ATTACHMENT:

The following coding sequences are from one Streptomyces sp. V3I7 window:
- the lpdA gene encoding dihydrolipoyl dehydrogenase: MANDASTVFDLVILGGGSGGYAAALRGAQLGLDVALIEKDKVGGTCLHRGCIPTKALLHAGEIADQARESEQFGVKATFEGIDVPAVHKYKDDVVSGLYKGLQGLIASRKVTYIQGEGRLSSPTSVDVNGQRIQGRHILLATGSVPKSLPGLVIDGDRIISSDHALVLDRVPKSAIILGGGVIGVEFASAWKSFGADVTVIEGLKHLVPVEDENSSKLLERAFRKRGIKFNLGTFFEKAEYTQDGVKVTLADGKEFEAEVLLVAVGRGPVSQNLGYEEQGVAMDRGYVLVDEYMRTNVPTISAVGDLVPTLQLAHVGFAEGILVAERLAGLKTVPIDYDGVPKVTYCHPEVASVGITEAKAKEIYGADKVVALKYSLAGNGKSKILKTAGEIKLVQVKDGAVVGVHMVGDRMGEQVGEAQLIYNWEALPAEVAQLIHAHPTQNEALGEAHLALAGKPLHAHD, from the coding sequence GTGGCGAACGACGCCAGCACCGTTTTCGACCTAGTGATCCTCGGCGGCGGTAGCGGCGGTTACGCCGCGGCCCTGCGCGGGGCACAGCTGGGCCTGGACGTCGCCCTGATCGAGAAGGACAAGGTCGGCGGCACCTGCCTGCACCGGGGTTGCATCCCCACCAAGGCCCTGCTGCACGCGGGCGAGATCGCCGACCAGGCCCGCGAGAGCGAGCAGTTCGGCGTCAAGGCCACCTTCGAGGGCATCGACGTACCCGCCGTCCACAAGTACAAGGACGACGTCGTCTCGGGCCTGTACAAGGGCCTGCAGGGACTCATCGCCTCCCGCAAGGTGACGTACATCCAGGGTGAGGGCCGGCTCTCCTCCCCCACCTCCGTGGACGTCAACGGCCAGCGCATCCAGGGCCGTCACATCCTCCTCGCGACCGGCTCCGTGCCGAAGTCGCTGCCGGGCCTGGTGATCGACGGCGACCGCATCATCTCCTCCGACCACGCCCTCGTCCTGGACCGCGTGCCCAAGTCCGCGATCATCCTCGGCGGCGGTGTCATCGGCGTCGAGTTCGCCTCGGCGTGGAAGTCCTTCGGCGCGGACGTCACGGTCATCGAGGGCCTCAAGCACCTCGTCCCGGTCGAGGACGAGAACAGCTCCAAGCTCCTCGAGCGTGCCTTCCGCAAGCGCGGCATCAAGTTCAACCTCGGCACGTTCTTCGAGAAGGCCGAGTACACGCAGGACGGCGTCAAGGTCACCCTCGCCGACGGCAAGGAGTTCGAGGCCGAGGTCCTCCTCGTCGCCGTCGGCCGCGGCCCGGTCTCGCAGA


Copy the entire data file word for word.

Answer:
The following coding sequences are from one Streptomyces sp. V3I7 window:
- the lpdA gene encoding dihydrolipoyl dehydrogenase: MANDASTVFDLVILGGGSGGYAAALRGAQLGLDVALIEKDKVGGTCLHRGCIPTKALLHAGEIADQARESEQFGVKATFEGIDVPAVHKYKDDVVSGLYKGLQGLIASRKVTYIQGEGRLSSPTSVDVNGQRIQGRHILLATGSVPKSLPGLVIDGDRIISSDHALVLDRVPKSAIILGGGVIGVEFASAWKSFGADVTVIEGLKHLVPVEDENSSKLLERAFRKRGIKFNLGTFFEKAEYTQDGVKVTLADGKEFEAEVLLVAVGRGPVSQNLGYEEQGVAMDRGYVLVDEYMRTNVPTISAVGDLVPTLQLAHVGFAEGILVAERLAGLKTVPIDYDGVPKVTYCHPEVASVGITEAKAKEIYGADKVVALKYSLAGNGKSKILKTAGEIKLVQVKDGAVVGVHMVGDRMGEQVGEAQLIYNWEALPAEVAQLIHAHPTQNEALGEAHLALAGKPLHAHD, from the coding sequence GTGGCGAACGACGCCAGCACCGTTTTCGACCTAGTGATCCTCGGCGGCGGTAGCGGCGGTTACGCCGCGGCCCTGCGCGGGGCACAGCTGGGCCTGGACGTCGCCCTGATCGAGAAGGACAAGGTCGGCGGCACCTGCCTGCACCGGGGTTGCATCCCCACCAAGGCCCTGCTGCACGCGGGCGAGATCGCCGACCAGGCCCGCGAGAGCGAGCAGTTCGGCGTCAAGGCCACCTTCGAGGGCATCGACGTACCCGCCGTCCACAAGTACAAGGACGACGTCGTCTCGGGCCTGTACAAGGGCCTGCAGGGACTCATCGCCTCCCGCAAGGTGACGTACATCCAGGGTGAGGGCCGGCTCTCCTCCCCCACCTCCGTGGACGTCAACGGCCAGCGCATCCAGGGCCGTCACATCCTCCTCGCGACCGGCTCCGTGCCGAAGTCGCTGCCGGGCCTGGTGATCGACGGCGACCGCATCATCTCCTCCGACCACGCCCTCGTCCTGGACCGCGTGCCCAAGTCCGCGATCATCCTCGGCGGCGGTGTCATCGGCGTCGAGTTCGCCTCGGCGTGGAAGTCCTTCGGCGCGGACGTCACGGTCATCGAGGGCCTCAAGCACCTCGTCCCGGTCGAGGACGAGAACAGCTCCAAGCTCCTCGAGCGTGCCTTCCGCAAGCGCGGCATCAAGTTCAACCTCGGCACGTTCTTCGAGAAGGCCGAGTACACGCAGGACGGCGTCAAGGTCACCCTCGCCGACGGCAAGGAGTTCGAGGCCGAGGTCCTCCTCGTCGCCGTCGGCCGCGGCCCGGTCTCGCAGA